- Opportunity cost: We have limited resources (people, money, time) and can only spend them on our most important work.
- Management bandwidth: Solving problems requires management oversight. Is this where you want to spend management’s energy?
- Cognitive Load on the organization: Solving problems usually involves some form of change, and change requires others to understand the whys, whats, whos, hows, and whens. Communicating and executing those changes can be an enormous time sink. Is it worth it?
Pro-tip: Sometimes, the “Is it worth it?” question can depend on the solution. If the solution is fast and inexpensive, then “yes,” otherwise “no.” Be aware of such a contingency and shepherd the conversation with this in mind.
Step #3: Work on a SOLUTION
With a clear problem definition and an agreement that it’s worth solving, you can roll up your sleeves and brainstorm a solution.
Open the floodgates and let the ideas flow.
There are many methods for problem-solving, and if you’re reading this, I’ll be you have a complete set in your toolbox. My simple go-to approach is:
- Ideas: People have been waiting for this moment, so open up the floor for proposed solutions. Don’t drill down or pass judgment(yet), as this will slow down the idea generation.
- List of options: Once every idea is on the table, form them into a list of options
- Choose one: Get people to weigh in on the options, discuss the pros/cons, and then converge on the best solution.
- Owner: Who is going to drive getting this done? If you leave the conversation without an owner, then it was all a big waste of time. There should be one owner, and they should have a date for following up with the team on their progress.
Many times, you’ll find that with a clear problem statement, the solution is right in front of your eyes, and it’s relatively easy to get all the players on board.
Pro-tip: Make room for everyone to speak. For the same reasons as above, when people are part of the creation of the solution, they are more likely to feel a sense of ownership.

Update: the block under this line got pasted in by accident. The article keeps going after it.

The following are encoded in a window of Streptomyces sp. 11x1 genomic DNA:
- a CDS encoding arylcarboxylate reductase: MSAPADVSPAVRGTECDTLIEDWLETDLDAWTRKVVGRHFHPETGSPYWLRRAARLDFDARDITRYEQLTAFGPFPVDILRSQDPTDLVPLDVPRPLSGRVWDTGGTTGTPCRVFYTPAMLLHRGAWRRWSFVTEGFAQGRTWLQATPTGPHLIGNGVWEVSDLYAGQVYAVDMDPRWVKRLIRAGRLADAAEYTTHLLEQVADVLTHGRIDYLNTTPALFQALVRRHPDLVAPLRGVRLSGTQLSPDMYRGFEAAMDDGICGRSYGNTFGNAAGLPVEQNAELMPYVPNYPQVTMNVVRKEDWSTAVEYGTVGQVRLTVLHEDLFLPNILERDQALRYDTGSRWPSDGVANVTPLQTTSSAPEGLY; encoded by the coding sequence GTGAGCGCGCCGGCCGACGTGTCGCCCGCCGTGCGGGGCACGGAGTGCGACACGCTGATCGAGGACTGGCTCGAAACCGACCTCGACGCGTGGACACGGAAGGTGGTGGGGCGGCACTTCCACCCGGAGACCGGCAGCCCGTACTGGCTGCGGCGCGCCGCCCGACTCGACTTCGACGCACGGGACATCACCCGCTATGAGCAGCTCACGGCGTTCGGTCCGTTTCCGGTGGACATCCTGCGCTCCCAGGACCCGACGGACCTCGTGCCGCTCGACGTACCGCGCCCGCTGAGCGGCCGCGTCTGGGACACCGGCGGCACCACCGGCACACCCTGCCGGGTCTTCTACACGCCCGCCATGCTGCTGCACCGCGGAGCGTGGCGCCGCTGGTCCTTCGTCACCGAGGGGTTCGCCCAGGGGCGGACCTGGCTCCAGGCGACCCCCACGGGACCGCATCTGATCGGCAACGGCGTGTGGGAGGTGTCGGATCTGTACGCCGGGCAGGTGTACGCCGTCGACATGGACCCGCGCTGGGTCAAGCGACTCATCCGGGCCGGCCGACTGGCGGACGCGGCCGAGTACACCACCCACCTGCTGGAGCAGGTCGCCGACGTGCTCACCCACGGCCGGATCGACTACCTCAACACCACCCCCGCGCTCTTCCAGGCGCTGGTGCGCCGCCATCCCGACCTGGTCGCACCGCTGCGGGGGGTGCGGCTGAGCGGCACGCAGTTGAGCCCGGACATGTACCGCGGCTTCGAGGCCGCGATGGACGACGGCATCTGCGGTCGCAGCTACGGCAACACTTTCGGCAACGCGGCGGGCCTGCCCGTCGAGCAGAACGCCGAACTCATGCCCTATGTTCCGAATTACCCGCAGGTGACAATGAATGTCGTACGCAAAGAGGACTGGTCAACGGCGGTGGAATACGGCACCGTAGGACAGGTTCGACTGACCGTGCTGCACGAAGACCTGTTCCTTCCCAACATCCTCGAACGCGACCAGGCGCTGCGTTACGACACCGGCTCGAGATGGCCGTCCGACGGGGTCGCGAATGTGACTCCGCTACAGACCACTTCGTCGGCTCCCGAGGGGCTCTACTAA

Benefits of this Approach
Many of the benefits are evident:
- Creates clarity and reduces ambiguity.
- Constructive debate with clear goals and parameters.
- No time and resources wasted on work that may not solve the top problems.
There are two subtle benefits which are worth pointing out.
Reduces the number of times teammates think someone else is clueless.
At some point, we’ve all left a meeting wondering, “Why does Bob want to do X? What is he thinking?” I’m willing to bet that Bob thought we were clueless too! Often, it’s because Bob was solving one problem, and we were solving a different problem. Had we clarified the problem upfront, it’s likely we would have been more aligned than we thought and have greater understanding and respect for our teammates.
“Line in the sand” prevention
When people have a firm conviction about a solution, they will sometimes start a discussion with a determined statement about the solution they want. And once they’ve made such a hard-line public statement, they are less likely to back off, whether their solution meets the problem or not. Why? Because they are afraid of appearing weak. You can reduce the chances of this situation occurring by forcing a conversation about the problem statement. If the agreed-upon problem does not meet the hard-liner’s pre-conceived solution, they are more likely to keep the solution in their pocket and not derail the team.
We spend a massive amount of our time work solving problems with others. When you have a culture where it’s the norm to invest in problem definition, there is less conflict and fewer misunderstandings. The process of clarifying problems and then working on problems that we all agree need to be solved injects energy into the environment and makes the endeavor more enjoyable.